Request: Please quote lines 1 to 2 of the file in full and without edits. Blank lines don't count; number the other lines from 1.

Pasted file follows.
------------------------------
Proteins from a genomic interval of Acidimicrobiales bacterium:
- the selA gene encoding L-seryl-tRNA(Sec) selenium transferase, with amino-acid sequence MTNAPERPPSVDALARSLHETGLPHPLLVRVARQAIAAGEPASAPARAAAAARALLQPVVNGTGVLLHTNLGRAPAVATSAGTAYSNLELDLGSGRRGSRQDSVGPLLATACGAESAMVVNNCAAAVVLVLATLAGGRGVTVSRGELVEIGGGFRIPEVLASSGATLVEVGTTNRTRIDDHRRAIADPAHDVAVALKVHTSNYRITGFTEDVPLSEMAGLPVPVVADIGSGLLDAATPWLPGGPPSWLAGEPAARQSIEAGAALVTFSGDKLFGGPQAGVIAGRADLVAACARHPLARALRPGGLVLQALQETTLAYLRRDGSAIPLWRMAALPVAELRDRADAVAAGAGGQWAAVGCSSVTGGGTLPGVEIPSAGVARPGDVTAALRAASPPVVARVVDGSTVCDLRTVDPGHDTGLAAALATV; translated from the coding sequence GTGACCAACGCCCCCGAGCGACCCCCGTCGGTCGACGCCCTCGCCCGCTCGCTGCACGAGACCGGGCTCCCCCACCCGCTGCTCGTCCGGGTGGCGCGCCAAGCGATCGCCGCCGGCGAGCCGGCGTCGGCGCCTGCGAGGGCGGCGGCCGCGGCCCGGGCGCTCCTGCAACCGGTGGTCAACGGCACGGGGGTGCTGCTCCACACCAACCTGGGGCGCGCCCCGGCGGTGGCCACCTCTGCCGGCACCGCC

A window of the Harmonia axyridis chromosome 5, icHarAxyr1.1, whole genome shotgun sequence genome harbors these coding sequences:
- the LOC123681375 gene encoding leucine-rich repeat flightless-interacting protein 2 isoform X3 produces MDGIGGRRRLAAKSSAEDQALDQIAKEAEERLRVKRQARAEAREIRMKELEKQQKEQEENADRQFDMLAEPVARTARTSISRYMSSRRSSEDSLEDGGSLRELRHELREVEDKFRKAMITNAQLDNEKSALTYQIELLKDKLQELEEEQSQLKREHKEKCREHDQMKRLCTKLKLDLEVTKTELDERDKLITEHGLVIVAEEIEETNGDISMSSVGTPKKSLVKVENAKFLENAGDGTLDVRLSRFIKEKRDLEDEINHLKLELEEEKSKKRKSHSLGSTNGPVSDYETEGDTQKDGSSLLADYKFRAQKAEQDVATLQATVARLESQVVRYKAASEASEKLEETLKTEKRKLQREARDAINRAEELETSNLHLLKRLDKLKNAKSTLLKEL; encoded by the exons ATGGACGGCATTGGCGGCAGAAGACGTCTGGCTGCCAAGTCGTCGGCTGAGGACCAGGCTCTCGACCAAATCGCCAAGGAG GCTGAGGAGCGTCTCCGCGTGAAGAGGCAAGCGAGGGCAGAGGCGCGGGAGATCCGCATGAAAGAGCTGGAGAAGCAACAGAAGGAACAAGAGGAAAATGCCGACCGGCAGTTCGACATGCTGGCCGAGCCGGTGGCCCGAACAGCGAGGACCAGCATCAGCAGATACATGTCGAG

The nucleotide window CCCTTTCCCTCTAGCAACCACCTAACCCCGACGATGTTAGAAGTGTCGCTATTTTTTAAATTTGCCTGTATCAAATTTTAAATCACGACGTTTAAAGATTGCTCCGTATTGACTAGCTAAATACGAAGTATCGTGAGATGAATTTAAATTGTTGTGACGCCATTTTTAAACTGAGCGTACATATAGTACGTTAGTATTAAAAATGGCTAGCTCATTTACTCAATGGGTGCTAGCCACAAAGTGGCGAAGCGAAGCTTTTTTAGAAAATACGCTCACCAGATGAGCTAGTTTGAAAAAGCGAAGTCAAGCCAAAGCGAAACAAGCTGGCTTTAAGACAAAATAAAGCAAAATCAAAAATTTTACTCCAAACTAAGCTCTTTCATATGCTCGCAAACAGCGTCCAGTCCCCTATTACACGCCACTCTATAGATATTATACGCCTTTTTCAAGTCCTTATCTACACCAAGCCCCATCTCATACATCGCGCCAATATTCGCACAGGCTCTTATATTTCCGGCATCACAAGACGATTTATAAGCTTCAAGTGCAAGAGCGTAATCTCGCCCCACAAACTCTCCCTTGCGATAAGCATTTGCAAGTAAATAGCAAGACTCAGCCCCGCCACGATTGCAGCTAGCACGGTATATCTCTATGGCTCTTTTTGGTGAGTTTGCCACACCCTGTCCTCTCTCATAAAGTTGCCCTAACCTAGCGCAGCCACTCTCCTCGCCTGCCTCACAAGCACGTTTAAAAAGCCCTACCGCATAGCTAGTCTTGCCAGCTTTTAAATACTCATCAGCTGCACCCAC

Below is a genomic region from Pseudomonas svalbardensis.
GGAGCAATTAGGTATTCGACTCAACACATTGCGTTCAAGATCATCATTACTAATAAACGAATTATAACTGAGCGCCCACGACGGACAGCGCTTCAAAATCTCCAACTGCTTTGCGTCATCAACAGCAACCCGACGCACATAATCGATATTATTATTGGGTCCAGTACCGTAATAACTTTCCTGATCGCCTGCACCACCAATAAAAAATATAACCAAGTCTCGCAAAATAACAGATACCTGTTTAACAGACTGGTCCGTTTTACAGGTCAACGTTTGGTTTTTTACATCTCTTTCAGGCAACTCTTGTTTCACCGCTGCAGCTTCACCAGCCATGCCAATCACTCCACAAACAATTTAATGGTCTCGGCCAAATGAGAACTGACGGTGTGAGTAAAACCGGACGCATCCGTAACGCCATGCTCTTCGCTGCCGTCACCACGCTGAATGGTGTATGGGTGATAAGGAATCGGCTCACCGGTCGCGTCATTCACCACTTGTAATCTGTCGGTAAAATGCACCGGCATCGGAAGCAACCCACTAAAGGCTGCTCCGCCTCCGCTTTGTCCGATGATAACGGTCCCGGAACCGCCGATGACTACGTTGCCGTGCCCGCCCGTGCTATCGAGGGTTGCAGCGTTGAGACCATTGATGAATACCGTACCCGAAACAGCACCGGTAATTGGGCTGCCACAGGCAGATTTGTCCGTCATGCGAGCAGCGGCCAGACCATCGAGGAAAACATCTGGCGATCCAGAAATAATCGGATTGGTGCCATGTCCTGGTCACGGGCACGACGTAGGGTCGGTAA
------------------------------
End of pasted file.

Proteins from a genomic interval of Acidimicrobiales bacterium:
- the selA gene encoding L-seryl-tRNA(Sec) selenium transferase, with amino-acid sequence MTNAPERPPSVDALARSLHETGLPHPLLVRVARQAIAAGEPASAPARAAAAARALLQPVVNGTGVLLHTNLGRAPAVATSAGTAYSNLELDLGSGRRGSRQDSVGPLLATACGAESAMVVNNCAAAVVLVLATLAGGRGVTVSRGELVEIGGGFRIPEVLASSGATLVEVGTTNRTRIDDHRRAIADPAHDVAVALKVHTSNYRITGFTEDVPLSEMAGLPVPVVADIGSGLLDAATPWLPGGPPSWLAGEPAARQSIEAGAALVTFSGDKLFGGPQAGVIAGRADLVAACARHPLARALRPGGLVLQALQETTLAYLRRDGSAIPLWRMAALPVAELRDRADAVAAGAGGQWAAVGCSSVTGGGTLPGVEIPSAGVARPGDVTAALRAASPPVVARVVDGSTVCDLRTVDPGHDTGLAAALATV; translated from the coding sequence GTGACCAACGCCCCCGAGCGACCCCCGTCGGTCGACGCCCTCGCCCGCTCGCTGCACGAGACCGGGCTCCCCCACCCGCTGCTCGTCCGGGTGGCGCGCCAAGCGATCGCCGCCGGCGAGCCGGCGTCGGCGCCTGCGAGGGCGGCGGCCGCGGCCCGGGCGCTCCTGCAACCGGTGGTCAACGGCACGGGGGTGCTGCTCCACACCAACCTGGGGCGCGCCCCGGCGGTGGCCACCTCTGCCGGCACCGCC